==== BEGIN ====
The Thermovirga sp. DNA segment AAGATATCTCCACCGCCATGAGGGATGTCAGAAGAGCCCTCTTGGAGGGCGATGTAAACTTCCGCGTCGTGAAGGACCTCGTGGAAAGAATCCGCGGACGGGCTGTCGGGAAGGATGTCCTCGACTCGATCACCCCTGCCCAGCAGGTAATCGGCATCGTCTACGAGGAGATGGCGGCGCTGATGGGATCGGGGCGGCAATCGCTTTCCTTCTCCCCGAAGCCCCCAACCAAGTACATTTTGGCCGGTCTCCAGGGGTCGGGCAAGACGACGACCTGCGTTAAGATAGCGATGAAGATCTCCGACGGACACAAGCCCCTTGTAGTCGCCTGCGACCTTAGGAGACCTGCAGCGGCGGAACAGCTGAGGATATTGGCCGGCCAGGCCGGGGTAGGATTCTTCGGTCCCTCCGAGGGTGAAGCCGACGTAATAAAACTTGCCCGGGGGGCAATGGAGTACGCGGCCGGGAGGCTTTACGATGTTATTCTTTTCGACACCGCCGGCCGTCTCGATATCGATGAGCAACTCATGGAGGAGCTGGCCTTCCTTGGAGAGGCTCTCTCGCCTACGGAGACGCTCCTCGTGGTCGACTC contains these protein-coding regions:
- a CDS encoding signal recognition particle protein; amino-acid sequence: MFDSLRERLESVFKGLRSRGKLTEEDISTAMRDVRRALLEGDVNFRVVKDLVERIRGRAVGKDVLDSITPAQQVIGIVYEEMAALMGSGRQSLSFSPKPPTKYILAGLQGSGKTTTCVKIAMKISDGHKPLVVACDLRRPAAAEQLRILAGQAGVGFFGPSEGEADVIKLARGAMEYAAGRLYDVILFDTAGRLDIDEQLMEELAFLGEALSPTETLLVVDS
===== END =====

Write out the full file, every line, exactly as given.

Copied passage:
The Thermovirga sp. DNA segment AAGATATCTCCACCGCCATGAGGGATGTCAGAAGAGCCCTCTTGGAGGGCGATGTAAACTTCCGCGTCGTGAAGGACCTCGTGGAAAGAATCCGCGGACGGGCTGTCGGGAAGGATGTCCTCGACTCGATCACCCCTGCCCAGCAGGTAATCGGCATCGTCTACGAGGAGATGGCGGCGCTGATGGGATCGGGGCGGCAATCGCTTTCCTTCTCCCCGAAGCCCCCAACCAAGTACATTTTGGCCGGTCTCCAGGGGTCGGGCAAGACGACGACCTGCGTTAAGATAGCGATGAAGATCTCCGACGGACACAAGCCCCTTGTAGTCGCCTGCGACCTTAGGAGACCTGCAGCGGCGGAACAGCTGAGGATATTGGCCGGCCAGGCCGGGGTAGGATTCTTCGGTCCCTCCGAGGGTGAAGCCGACGTAATAAAACTTGCCCGGGGGGCAATGGAGTACGCGGCCGGGAGGCTTTACGATGTTATTCTTTTCGACACCGCCGGCCGTCTCGATATCGATGAGCAACTCATGGAGGAGCTGGCCTTCCTTGGAGAGGCTCTCTCGCCTACGGAGACGCTCCTCGTGGTCGACTC contains these protein-coding regions:
- a CDS encoding signal recognition particle protein; amino-acid sequence: MFDSLRERLESVFKGLRSRGKLTEEDISTAMRDVRRALLEGDVNFRVVKDLVERIRGRAVGKDVLDSITPAQQVIGIVYEEMAALMGSGRQSLSFSPKPPTKYILAGLQGSGKTTTCVKIAMKISDGHKPLVVACDLRRPAAAEQLRILAGQAGVGFFGPSEGEADVIKLARGAMEYAAGRLYDVILFDTAGRLDIDEQLMEELAFLGEALSPTETLLVVDS